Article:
icewm window manager


As part of my exploration into light weight window managers with a default Windows user interface, I also took a look at icewm - Version 1.3.7 is in the repos; I downloaded 1.3.8 from their site and built from source. There is also a theme package in the repos (I dodn't bother with it) and a package named icewm-lite - don't know why it's "lite". If installing from the repos, you may get a /usr/share/xsessions/icewm.desktop file; I had to make my own.

Once everything is installed and you log in for the first time, you're greeted with a fully functional Win95 looking desktop. The default configuration files ( ) are located in /usr/local/share/icewm; if you want to change anything, copy the contents of that directory to $HOME/.icewm and fire up your favorite text editor.

The main configuration file is the preferences file. If you have configured fvwm before, the syntax of this file will look very familiar - I get the feeling that icewm is a fork of fvwm written with "sane" defaults. If you have never configured fvwm before, this file will look a bit intimidating; but it's well commented and the configuration options are pretty self-explanatory. Most of the configuration is a matter of uncomenting the desired option and answering yes or no (0 or 1). The default key bindings and theme are also in this file.

The other configuration files to be concerned with are keys (key bindings), menu (the default menu), and toolbar (launcher buttons for the taskbar). All are pretty straight forward to edit, and the IceWm Manual page on the home page is well documented - however, the FAQ page on that site looks to be a little depricated. For some reaason, icewm did not install a man page (or installed to some odd location) - hopefully, if you install from the repos there is a man page as well.

In addition to the main icewm (and icewm-session) programs, there is icewmtray - a system tray; and icewmbg for setting the background on the desktop and provide some transparency support. Both those apps need to be started before icewm in order to work - my starticewm file:


xset s off &
xset b 33 &
xsetroot -solid "#140C0B"
xmodmap "$HOME/.Xmodmap"
xrdb -l "$HOME/.Xresources"
urxvtd -q -o -f &
(sleep 2s && icewmbg) &
(sleep 2s && icewmtray) &
(sleep 2s && nitrogen --restore) &
(sleep 2s && wicd-gtk --tray) &
(sleep 2s && "$HOME/bin/") &

# And last but not least we start the window manager.
# Because it is the last app you have to run it with ''exec'' before it.

exec icewm-session

Not sure what the difference is if you go with icewm or icewm-session - both worked fine so I didn't search for an explanation.

Edit - found it in the icewm FAQ - if icewm-session is used, then icewm will use a startup file when you log in. Create the file "startup" in $HOME/.icewm and edit it like you would the openbox autostart file. Remember to make it executable.

There are a bunch of themes for icewm on - simply download one to $HOME/.icewm/themes and extract the contents. The icewm menu auto updates so the new theme will appear in the theme entry. The default theme defined in the preferenes file is color based; the included themes and thmes on are pixmap based. If you have good skills with gimp, you can make a pretty decent theme; otherwise you're kind of stuck with a retro Win95/98 or Fvwm look. The home page for icewm has a detailed page explaining how to create a theme, and each theme has a default.theme file that can be edited to tweak any contributed theme you decide to go with.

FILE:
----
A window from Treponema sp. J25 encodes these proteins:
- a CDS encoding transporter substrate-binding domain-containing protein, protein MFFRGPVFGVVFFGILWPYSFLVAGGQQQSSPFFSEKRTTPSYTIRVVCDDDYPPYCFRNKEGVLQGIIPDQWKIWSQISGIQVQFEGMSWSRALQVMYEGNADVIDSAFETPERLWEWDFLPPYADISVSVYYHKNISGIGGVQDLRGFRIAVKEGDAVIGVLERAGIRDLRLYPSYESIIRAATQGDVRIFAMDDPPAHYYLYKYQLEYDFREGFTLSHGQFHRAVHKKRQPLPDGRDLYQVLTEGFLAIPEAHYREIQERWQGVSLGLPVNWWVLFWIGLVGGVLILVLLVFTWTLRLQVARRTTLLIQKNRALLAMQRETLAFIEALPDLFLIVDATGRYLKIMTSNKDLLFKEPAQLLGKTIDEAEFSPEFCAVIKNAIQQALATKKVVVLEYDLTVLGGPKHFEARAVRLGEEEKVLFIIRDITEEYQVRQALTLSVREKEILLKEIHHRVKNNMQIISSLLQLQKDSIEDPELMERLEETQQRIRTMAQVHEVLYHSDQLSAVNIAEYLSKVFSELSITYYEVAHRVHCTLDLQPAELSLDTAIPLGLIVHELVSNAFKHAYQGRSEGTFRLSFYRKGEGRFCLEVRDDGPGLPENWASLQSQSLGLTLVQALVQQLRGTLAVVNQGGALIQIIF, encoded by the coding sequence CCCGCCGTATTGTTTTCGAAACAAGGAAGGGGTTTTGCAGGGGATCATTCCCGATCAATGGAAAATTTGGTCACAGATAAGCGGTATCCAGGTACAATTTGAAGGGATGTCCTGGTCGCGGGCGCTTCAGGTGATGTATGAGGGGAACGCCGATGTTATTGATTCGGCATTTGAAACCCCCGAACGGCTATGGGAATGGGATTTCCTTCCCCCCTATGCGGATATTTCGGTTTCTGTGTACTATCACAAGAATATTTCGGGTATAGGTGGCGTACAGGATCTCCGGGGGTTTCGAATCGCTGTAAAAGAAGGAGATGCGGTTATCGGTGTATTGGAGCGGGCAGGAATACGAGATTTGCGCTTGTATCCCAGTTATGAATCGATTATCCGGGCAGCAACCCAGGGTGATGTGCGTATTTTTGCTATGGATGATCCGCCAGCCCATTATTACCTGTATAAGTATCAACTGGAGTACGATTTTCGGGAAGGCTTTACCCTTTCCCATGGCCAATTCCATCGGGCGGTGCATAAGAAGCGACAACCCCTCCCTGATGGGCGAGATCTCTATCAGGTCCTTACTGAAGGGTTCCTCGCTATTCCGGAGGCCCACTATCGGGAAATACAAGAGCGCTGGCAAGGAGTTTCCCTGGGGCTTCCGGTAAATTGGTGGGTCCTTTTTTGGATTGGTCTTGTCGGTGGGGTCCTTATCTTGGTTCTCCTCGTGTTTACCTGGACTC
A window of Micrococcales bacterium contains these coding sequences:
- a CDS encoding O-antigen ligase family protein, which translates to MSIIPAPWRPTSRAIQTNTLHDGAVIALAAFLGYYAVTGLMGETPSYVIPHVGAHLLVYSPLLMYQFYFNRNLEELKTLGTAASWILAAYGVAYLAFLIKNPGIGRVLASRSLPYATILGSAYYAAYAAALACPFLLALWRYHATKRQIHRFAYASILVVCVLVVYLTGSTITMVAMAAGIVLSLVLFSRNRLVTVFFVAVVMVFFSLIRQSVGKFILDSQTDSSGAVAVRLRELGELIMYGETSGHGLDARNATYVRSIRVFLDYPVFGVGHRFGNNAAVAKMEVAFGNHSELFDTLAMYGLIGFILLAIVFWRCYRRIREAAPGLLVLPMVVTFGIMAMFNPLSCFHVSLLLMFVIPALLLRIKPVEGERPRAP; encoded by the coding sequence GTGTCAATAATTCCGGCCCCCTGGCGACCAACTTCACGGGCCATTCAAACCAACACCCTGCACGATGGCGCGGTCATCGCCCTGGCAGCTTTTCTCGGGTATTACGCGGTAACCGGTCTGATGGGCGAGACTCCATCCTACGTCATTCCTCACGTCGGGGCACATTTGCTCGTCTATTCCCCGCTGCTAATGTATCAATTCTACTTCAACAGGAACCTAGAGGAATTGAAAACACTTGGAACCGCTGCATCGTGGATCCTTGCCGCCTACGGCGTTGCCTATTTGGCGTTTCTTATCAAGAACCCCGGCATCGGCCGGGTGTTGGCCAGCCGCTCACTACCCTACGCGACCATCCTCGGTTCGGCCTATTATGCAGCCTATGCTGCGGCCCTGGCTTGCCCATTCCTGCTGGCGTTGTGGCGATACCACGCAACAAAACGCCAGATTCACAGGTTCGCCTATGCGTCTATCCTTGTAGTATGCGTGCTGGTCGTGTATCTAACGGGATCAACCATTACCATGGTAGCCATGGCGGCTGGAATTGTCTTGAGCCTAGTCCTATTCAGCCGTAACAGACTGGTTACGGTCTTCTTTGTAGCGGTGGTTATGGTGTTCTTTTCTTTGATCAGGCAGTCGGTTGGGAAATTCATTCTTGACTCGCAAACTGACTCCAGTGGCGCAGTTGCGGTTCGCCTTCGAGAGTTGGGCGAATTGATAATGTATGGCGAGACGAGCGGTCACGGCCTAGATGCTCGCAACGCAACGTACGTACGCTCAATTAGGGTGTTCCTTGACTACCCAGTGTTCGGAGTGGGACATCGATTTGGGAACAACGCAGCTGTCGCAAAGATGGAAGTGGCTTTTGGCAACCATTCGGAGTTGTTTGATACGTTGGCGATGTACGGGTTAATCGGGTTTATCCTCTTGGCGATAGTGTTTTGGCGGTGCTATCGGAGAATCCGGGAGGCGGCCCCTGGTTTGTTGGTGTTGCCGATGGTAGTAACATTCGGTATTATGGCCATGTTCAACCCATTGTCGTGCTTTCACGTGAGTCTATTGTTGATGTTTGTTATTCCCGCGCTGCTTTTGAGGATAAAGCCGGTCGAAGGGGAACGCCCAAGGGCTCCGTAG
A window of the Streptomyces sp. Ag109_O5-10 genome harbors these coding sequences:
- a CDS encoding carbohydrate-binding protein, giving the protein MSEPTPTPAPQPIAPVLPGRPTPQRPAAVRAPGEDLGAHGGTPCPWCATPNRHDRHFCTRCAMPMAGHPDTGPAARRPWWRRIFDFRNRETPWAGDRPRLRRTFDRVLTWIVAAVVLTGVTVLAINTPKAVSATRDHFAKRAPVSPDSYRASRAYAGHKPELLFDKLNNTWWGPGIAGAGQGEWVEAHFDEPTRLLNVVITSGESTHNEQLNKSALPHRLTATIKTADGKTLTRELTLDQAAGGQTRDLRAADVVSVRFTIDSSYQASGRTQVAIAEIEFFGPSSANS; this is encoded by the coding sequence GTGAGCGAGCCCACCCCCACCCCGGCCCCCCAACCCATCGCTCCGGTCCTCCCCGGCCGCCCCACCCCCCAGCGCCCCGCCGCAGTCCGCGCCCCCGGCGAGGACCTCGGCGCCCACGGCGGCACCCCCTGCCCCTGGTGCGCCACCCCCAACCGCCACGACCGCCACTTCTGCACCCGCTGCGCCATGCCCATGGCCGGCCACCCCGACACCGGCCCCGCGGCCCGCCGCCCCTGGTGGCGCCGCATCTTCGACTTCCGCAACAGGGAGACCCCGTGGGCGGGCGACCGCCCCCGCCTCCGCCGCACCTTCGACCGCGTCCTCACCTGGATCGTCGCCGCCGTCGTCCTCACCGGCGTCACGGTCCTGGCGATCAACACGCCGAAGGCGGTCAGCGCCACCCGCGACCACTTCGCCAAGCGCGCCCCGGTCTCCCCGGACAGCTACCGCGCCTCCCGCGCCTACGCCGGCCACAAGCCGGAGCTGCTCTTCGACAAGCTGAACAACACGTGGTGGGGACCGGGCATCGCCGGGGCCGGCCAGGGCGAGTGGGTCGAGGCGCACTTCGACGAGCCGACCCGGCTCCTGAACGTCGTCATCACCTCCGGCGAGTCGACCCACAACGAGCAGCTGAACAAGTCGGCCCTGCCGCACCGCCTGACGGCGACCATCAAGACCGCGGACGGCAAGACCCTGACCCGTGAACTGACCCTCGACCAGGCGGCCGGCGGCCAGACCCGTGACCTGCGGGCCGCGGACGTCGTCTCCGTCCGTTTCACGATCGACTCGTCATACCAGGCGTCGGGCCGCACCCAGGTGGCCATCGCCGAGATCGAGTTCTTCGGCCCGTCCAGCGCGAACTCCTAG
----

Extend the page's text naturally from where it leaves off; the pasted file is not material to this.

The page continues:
The boxy fvwm look is fine with me, but one thing I didn't like is that the size, padding, and relief of the taskbar is hard coded - a lot of the pixmap themes appear to be using gradients to hide this little annoyance. The height of the taskbar is, in part, determined by the width of the pixmaps used and setting the IconSize options in the preference file.

IceWm is pretty light on resources - comparable to jwm, fluxbox, fvwm, and has it's own taskbar, toolbar (launchers), systemtray, clock, and a few taskbar plugins to monitor memory usage, cpu usage, battery, and network.  If you don't want to go that route, icewm plays pretty well with tint2 and conky; however, the internal logout command for icewm treats tint2 and conky as open windows and prompts you to save their contents before exiting. You can work around this by making a key binding and menu entry for the vsido-exit command.

You can also edit the preferences file and change -

#  Command to start logout
# LogoutCommand=""


#  Command to start logout

but that work around still shows a prompt asking if you want to exit before running vsido-exit.

So, even though icewm is light on resources,  fully functional on it's own, and fairly straight forward to set up, after going through all the steps to get it configured the way I wanted, my personal preference is just go with jwm, or fvwm to get a Windows-like user interface.

Icewm ,      fluxbox and fvwm for comparison -


I am tired of talk that comes to nothing.
-- Chief Joseph

...the sun, the darkness, the winds are all listening to what we have to say.
-- Geronimo


Thanks for this PackRat...  I plan on digging into it this weekend

I appreciate it!
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